The FTC announced a set of internal reforms intended to improve the process by which the Commission investigates unfair, deceptive and fraudulent business practices. The reforms relate to the Civil Investigative Demands ("CID") that the FTC's Bureau of Consumer Protection issues to request information from investigation targets. In a press release, the FTC notes that the reforms are designed to streamline the CID process and improve transparency in FTC investigations, with the broader goal of furthering Acting Chairman Maureen Ohlhausen's mission to reduce investigational burdens on companies under investigation.
As stated in a related FTC announcement, these reforms include:
- Providing plain language descriptions of the CID process and developing materials to help small businesses understand how to comply;
- Adding more detail about the scope and purpose of investigations to give companies a better understanding of the information the FTC seeks;
- Where appropriate, limiting the relevant time periods to minimize undue burden on companies;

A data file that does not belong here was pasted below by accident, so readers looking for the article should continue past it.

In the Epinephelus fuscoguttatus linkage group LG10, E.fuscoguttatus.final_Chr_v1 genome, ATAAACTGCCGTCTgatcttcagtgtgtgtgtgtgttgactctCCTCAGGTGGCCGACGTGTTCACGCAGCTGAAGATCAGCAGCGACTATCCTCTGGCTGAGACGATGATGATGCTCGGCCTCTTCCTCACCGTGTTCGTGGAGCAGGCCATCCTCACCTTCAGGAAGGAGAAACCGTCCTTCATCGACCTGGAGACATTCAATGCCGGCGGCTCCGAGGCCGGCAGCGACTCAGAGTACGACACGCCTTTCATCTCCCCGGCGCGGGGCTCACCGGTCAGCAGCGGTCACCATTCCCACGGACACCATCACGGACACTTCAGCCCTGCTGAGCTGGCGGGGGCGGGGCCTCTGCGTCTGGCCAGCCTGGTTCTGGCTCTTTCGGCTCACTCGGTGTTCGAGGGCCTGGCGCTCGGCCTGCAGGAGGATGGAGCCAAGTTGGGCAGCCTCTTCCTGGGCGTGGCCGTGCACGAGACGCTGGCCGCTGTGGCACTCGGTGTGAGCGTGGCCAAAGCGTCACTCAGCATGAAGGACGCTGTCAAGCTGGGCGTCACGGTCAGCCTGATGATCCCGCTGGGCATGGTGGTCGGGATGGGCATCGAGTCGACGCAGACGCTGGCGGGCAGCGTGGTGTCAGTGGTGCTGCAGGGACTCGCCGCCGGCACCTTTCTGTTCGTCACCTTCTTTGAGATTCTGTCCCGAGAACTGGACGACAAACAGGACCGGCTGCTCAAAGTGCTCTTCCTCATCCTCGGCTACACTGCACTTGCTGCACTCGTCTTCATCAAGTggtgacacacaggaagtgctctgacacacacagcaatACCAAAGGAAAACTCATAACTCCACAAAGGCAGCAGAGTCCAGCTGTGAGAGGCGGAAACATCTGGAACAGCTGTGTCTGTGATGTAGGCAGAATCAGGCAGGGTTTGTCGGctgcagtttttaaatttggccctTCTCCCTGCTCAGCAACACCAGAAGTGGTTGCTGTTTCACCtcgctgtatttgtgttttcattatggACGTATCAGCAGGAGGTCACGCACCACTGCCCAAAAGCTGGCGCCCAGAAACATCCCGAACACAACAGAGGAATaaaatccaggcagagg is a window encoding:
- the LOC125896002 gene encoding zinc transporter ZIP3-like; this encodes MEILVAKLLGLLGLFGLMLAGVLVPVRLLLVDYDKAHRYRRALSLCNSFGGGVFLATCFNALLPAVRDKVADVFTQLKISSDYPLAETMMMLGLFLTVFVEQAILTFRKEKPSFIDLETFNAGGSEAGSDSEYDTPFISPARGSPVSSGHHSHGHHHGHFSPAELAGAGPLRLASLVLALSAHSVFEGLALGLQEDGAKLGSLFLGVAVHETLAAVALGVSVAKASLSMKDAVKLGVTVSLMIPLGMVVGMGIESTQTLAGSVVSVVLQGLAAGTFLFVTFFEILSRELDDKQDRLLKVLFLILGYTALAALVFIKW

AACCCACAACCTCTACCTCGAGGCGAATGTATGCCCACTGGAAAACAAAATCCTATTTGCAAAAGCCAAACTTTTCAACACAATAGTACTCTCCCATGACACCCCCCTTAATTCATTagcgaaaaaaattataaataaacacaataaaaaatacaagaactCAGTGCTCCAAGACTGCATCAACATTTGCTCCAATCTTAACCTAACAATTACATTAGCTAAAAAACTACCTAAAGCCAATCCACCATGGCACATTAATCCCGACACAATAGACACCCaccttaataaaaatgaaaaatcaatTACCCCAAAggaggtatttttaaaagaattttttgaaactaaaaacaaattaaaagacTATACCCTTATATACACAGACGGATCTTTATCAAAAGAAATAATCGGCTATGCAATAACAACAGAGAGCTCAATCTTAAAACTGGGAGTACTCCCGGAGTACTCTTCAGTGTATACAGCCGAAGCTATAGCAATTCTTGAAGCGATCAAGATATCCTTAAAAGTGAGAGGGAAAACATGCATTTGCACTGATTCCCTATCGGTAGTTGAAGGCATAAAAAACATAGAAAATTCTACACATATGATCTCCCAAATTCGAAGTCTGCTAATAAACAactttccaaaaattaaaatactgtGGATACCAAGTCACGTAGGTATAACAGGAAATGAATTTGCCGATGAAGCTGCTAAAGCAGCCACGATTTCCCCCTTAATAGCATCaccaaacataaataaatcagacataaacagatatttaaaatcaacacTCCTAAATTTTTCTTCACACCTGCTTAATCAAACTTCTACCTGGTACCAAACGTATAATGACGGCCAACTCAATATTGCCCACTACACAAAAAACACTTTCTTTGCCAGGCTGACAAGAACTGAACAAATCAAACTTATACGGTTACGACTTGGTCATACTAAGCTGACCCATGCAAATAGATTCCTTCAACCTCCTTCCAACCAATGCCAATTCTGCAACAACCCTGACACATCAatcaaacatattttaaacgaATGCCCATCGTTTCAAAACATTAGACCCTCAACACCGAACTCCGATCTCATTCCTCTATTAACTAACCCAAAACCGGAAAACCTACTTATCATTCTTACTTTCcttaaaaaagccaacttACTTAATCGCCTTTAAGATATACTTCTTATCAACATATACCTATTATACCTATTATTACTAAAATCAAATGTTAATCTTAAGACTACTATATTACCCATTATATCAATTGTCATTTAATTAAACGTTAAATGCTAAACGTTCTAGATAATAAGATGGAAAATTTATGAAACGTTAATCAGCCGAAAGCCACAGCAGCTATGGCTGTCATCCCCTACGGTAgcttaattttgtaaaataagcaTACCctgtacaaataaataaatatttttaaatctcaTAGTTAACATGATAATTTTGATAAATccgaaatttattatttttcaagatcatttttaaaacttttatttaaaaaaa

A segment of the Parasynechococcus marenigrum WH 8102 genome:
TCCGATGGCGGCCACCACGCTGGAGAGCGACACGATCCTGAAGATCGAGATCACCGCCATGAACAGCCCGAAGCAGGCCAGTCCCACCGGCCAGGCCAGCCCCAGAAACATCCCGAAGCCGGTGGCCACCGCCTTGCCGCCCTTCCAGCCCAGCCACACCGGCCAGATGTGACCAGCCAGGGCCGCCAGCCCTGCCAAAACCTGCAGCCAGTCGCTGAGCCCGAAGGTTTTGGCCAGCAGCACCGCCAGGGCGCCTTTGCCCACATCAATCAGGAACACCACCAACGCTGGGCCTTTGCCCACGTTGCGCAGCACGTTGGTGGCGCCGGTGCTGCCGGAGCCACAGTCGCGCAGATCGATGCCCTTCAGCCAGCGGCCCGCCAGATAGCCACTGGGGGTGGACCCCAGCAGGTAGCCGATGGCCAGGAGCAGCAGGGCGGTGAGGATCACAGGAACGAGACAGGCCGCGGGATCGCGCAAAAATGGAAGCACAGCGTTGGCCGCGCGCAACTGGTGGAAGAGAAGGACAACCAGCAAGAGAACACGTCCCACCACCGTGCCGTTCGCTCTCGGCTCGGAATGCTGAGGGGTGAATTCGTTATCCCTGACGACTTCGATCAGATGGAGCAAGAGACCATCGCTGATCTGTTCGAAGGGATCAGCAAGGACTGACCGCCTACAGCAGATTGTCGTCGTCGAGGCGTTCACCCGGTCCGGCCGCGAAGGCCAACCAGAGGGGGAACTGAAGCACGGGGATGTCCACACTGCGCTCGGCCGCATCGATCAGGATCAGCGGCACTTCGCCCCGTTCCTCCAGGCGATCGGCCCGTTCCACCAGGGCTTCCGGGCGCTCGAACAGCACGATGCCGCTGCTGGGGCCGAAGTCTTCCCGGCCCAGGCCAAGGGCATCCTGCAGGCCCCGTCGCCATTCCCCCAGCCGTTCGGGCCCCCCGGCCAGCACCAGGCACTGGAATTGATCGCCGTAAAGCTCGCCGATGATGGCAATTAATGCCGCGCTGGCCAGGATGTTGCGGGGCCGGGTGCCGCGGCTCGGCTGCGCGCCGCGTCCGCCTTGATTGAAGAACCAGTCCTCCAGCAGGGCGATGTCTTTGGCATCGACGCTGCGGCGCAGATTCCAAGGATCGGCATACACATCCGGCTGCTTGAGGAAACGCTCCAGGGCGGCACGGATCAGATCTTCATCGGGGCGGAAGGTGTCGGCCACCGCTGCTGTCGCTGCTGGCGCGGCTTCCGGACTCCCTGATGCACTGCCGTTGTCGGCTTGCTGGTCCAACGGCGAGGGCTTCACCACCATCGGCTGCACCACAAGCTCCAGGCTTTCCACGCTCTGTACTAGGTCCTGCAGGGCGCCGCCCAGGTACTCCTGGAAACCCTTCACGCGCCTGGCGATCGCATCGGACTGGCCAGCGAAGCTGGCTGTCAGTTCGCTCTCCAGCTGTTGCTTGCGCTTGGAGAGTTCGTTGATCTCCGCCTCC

- Where appropriate, shortening and simplifying the instructions for providing electronically stored data; and
- Where appropriate, increasing response times for CIDs (for example, often 21 days to 30 days for targets and 14 days to 21 days for third parties).
To keep companies in the loop about the status of investigations, the FTC also plans to continue its current practice of providing updates to investigation targets at least every six months after they comply with the CID.
So what does this mean for your company? Although it is too early to know the impact of these reforms, we're hopeful that going forward a company receiving a CID will be better informed about the nature of the investigation and better positioned to respond efficiently. Because the FTC introduced these changes as part of a broader effort to improve its processes and focus its resources, we anticipate that additional reforms may follow.
The changes announced today will reduce unnecessary and undue burdens of FTC investigations without compromising our ability to protect American consumers